Mike Ryan's Freightliner Cascadia Pikes Peak Special drifting on track

It seems as if every type of powered vehicle is attacking the Pikes Peak International Hill Climb these days, each in search of a new record as they climb the 12.42-mile road course to its finish at a gasping 14,110-foot elevation. While the "anything goes" Unlimited class provides plenty of powerful eye candy, the Open class is where we find Mike Ryan and his new Freightliner Cascadia Pikes Peak Special.

Last year at Pikes Peak, the professional stunt driver campaigned a Freightliner and set his seventh record; that time climbing to the top in 12 minutes and 38 seconds. This year, he is back with a big rig that is significantly quicker – and "significantly" just may be an understatement.

We caught up with Ryan at Southern California's Irwindale Speedway late last week as he was putting his latest creation through shakedown testing for this week's event. When he offered us a ride, we had no hesitation.

Riding Notes
  • The Pikes Peak Freightliner is nothing like its cross-country load-hauling cousins. Rather, it is a purpose-built beast featuring a custom aluminum-rail frame and carbon-fiber and fiberglass body panels. Even so, it weighs a whopping 10,200 pounds wet.
  • Power comes by the way of a turbocharged 14.0-liter inline-six Detroit Series 60 marine diesel. The seven-foot long engine makes 825 horsepower in stock form, but the team at Gale Banks Engineering have fitted it with an 8.3-liter supercharger in addition to a 110-mm turbocharger (Banks calls it a "Super-Turbo"). But that wasn't all, as the guys also added a methanol injection system to improve combustion and an intercooler spray system to reduce the intake temperatures. The modified engine, sitting a foot lower and six feet further rearward than stock, now delivers 2,400 horsepower and 5,000 pound-feet of torque – while burning No. 2 pump diesel fuel!
  • The transmission is a five-speed road racing automatic sending its power rearward to a Detroit locker limited-slip differential (permanently locked, so the rear wheels always scrub). The steering rack is from Howe Performance, designed for a Baja Trophy Truck, while the tires are custom-compound sticky racing rubber molded by Michelin to look like stock truck tires.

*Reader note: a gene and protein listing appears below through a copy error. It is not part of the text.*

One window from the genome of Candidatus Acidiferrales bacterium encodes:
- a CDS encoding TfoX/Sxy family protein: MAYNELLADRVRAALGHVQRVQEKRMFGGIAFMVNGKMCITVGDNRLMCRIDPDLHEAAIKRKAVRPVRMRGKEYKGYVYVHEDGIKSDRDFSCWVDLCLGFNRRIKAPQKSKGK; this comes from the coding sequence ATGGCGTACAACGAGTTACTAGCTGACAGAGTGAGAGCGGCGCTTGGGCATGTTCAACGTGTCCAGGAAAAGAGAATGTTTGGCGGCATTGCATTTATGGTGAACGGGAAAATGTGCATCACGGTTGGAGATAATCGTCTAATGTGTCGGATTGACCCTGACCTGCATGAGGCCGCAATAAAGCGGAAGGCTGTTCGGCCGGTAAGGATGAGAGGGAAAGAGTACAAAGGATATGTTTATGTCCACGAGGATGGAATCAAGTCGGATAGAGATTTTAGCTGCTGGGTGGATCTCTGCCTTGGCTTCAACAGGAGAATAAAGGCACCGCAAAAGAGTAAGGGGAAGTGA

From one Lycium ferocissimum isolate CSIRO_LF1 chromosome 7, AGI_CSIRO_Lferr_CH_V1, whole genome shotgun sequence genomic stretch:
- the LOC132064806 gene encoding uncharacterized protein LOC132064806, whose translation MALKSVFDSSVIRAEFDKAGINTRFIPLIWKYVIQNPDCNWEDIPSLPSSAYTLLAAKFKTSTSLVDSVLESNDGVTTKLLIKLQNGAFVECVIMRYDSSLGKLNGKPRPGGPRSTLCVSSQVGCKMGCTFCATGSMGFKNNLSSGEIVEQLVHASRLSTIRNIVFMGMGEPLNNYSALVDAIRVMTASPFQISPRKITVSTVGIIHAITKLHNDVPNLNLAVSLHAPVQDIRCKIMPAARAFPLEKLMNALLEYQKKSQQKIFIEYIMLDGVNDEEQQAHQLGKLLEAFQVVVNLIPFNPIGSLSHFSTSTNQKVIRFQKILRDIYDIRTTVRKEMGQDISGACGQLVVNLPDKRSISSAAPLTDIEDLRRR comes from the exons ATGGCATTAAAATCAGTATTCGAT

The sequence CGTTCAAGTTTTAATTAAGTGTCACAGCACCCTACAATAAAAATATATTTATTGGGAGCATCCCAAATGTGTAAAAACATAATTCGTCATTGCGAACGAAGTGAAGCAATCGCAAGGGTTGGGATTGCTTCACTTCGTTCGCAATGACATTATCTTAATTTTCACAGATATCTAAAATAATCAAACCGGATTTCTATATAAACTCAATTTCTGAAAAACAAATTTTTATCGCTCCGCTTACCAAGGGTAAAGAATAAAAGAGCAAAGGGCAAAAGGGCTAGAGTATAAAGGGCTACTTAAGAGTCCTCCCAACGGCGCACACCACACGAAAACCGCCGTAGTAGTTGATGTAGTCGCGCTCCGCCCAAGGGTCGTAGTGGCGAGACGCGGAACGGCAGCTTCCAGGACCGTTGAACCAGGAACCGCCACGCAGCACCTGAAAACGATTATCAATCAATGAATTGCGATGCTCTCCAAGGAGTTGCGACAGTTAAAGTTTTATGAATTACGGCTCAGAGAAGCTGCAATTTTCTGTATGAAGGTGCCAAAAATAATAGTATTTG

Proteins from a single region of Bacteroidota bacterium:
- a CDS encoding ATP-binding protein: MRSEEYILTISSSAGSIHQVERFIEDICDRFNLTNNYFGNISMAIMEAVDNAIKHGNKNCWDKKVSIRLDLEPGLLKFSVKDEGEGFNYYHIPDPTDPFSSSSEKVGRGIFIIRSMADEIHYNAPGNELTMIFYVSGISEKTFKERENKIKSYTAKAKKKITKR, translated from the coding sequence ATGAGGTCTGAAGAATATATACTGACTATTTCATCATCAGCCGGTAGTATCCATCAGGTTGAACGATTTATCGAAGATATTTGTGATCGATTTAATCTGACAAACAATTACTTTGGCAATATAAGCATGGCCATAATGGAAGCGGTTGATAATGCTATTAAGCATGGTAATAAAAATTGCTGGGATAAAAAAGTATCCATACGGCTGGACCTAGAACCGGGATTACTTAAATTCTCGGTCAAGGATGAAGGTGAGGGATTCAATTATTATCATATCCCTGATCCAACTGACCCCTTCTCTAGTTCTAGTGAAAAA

• In addition to the 12-gallon diesel tank, there are five other tanks of fluid including 14 gallons of water/methanol for the engine, 7 gallons of water for the intercooler spray and 14 gallons of water to fog the brake rotors for additional cooling – yes, the brakes are water cooled.
  • Climbing into the cab requires a bit of gymnastic ability, and the seating position is startlingly high off the ground if you're not used to a big rig. Ryan faces a thin plastic steering wheel and a custom aluminum dash chock full of temperature/pressure gauges and switches. Primary instrumentation is a Racepack digital cluster. The transmission control lever, and a separate handbrake just for the rear wheels, sits high between the two bucket seats.
  • The blown diesel engine is startling loud, even at idle, and full throttle (redline is 2,700 rpm) sends it into a whining frenzy. Despite its prodigious power output (weight to horsepower ratio of 4.25:1), acceleration is strong rather than truly brisk. Nevertheless, the two rear wheels have a very difficult time maintaining traction. The throttle response is slightly delayed as the boost builds, but once everything is pressurized, nothing holds it back. Shifting through the gears is surprisingly smooth, mainly because the rear tires had trouble maintaining contact with the track. The throttle response reminds me of a powerful off-shore power boat – a slight delay followed by incredibly strong thrust.
  • Oddly enough, especially after looking at the pictures, the truck doesn't feel top heavy or unstable. However, Ryan would later run me around the oval at high speed, and the Freightliner fought all of the steering inputs as he attempted directional changes (the locked rear axle caused plenty of scrub/understeer on the front tires). His solution was to break the rear tires free, set the five-ton truck adrift and then point the nose in his desired direction.
  • I found myself hanging on to the cage with white knuckles as the semi floated on self-made molten rubber sliding sideways around the track (scroll down to watch the video). Thick, acrid smoke filled the cabin, making it hard to see, and I was thrown hard against my five-point harness straps (the most violent maneuvers were side-to-side as the tires gained and lost grip as the surface changed). It was crazy fun, but I constantly reminded myself that I was a passenger on a very safe and contained track. Doing the same thing on the treacherous Pikes Peak circuit, with sheer cliffs on each side, feels like it's bordering on lunacy.
Mike Ryan and his Banks-tuned Freightliner, attack the mountain this week – best of luck to the team.


Freightliner Cascadia Pikes Peak Special